After my migraine went away, I had a very nice evening. Ma Provence always has amazing food, and is probably the most expensive place at which I'll occasionally eat. Unlike most places, at Ma Provence I have had multiple "the best XXXX" experiences with various types of food. I sometimes wonder exactly which Provence/Commune of France Ma Provence's title refers to - "Provincial" is supposed to mean that non-Parisian culture/traditions/etc are represented. OTOH, it may just be a name in this instance.
On foundation-l, another explosive discussion is happening on the topic of single-signon (SSO), a planned technical feature that will require policy changes if implemented. The idea is that for all WMF projects, from the various language Wikipedia to meta (a central collaboration wiki), commons (central storage of media), wikibooks, and all the rest, having global accounts where when one logs in one place one is logged in everywhere would be very useful. This is a great idea when described in the abstract, but there are issues when it comes to the different languages and writing systems involved. Japanese users, for example, naturally have usernames written in Hiragana/Katakana/Kanji, meaning their usernames are unintelligible and indistinguishable from each other to western eyes. The first point is not a major concern - people regularly make references in their username to books and TV shows most people are unfamiliar with (my username of Improv, despite what y'all might think, is actually a reference to Lotus Improv, an old spreadsheet for NeXTStep). The latter is a serious issue for the community though - if the username is illegible (and indistinguishable from other similar names, e.g. two chinese characters), people lose the ability to remember other people they work with, greatly hampering a functional society. Presently, the English Wikipedia has a policy to make people rename accounts they have that are written in non-Latin8 characters - this policy is threatened by SSO. Personally, I'm tempted to say that the community damage will be severe enough that SSO is not worth implementing if it is not reworked. One possible solution would be to allow SSO to have one central account with local distinct usernames on each language Wiki - this would be a solution for 95% of the users with only a moderate increased complexity. It would obviously not work for multilingual-by-nature Wikis like Meta and Commons, but I think it would be "good enough". In our rush to be multilingual-friendly (a very good intention, by the way), I don't think we should sacrifice proper functioning of communities by giving up desirable features of usernames-as-we-know-them. Fortunately, I'm not the only person to have this idea - hopefully this (or another equally good solution) will be accepted. In any case, it's pretty clear that languages are difficult.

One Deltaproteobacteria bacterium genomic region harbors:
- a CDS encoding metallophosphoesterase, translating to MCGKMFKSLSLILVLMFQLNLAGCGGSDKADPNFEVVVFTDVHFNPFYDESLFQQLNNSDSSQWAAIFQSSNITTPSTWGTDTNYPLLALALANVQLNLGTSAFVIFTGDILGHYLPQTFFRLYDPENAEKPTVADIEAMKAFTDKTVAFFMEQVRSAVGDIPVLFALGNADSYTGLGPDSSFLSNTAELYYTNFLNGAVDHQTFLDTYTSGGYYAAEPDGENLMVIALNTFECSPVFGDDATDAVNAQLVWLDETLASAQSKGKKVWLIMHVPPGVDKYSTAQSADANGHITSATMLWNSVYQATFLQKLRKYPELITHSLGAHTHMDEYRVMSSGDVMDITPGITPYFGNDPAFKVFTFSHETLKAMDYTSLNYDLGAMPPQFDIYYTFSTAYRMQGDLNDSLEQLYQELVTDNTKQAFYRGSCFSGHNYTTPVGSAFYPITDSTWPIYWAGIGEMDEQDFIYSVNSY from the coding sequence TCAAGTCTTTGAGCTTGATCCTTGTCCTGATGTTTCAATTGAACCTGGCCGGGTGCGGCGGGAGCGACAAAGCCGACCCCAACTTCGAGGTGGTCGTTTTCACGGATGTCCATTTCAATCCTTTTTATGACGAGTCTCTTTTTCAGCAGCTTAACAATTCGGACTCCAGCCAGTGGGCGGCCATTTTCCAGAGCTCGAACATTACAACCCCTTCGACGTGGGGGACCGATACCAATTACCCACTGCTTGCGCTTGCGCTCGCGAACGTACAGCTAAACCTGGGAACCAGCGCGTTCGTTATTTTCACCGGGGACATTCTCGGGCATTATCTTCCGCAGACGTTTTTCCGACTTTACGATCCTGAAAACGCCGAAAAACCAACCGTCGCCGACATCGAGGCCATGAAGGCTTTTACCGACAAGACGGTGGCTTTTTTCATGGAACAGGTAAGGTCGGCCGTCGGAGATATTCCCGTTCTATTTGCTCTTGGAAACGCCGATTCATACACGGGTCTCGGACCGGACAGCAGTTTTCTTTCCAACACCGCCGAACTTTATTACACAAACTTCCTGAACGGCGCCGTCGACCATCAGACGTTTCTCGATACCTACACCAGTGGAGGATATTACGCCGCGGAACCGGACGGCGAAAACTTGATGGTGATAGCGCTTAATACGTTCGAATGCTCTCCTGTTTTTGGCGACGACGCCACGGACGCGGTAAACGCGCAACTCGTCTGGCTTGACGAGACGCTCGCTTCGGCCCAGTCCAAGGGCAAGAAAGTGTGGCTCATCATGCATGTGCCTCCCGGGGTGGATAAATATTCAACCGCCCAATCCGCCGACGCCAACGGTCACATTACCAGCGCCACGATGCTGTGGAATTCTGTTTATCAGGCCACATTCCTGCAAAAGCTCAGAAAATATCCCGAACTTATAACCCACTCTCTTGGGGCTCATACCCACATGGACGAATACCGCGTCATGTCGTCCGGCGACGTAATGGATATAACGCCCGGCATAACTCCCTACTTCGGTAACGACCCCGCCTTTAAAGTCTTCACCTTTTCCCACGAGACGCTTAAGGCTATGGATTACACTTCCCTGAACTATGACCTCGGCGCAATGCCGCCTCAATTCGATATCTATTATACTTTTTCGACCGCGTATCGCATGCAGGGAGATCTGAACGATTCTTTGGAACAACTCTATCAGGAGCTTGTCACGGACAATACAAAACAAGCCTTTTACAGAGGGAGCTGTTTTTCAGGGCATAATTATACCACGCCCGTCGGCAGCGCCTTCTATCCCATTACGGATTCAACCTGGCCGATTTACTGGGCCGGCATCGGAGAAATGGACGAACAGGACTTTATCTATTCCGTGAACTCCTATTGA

Lightly on that topic, I regret that the computing community didn't, as a whole, make a great leap towards adopting UCS-4 as a standard encoding format for everything. There is enormous utility (to programmers, at least) in always knowing the precise relation between the byte-length and character-length of a string -- I consider it very unfortunate that the current solution prevents random seeking (even if we get a space-savings). But then (as the amd64-fhs standard and the DST revamping show us), I am not in charge of the world. :)
I find it interesting how, when I want to transliterate things in English into Japanese, I am generally inclined to split English consonant clusters by inserting "う" (makes a "oo" sound similar to the Russian "у") or consonants with that sound as their pair. Why that vowel? I don't know. It almost suggests that my way of thinking about language suggests a Abugida. Writing systems are things I've always liked playing with...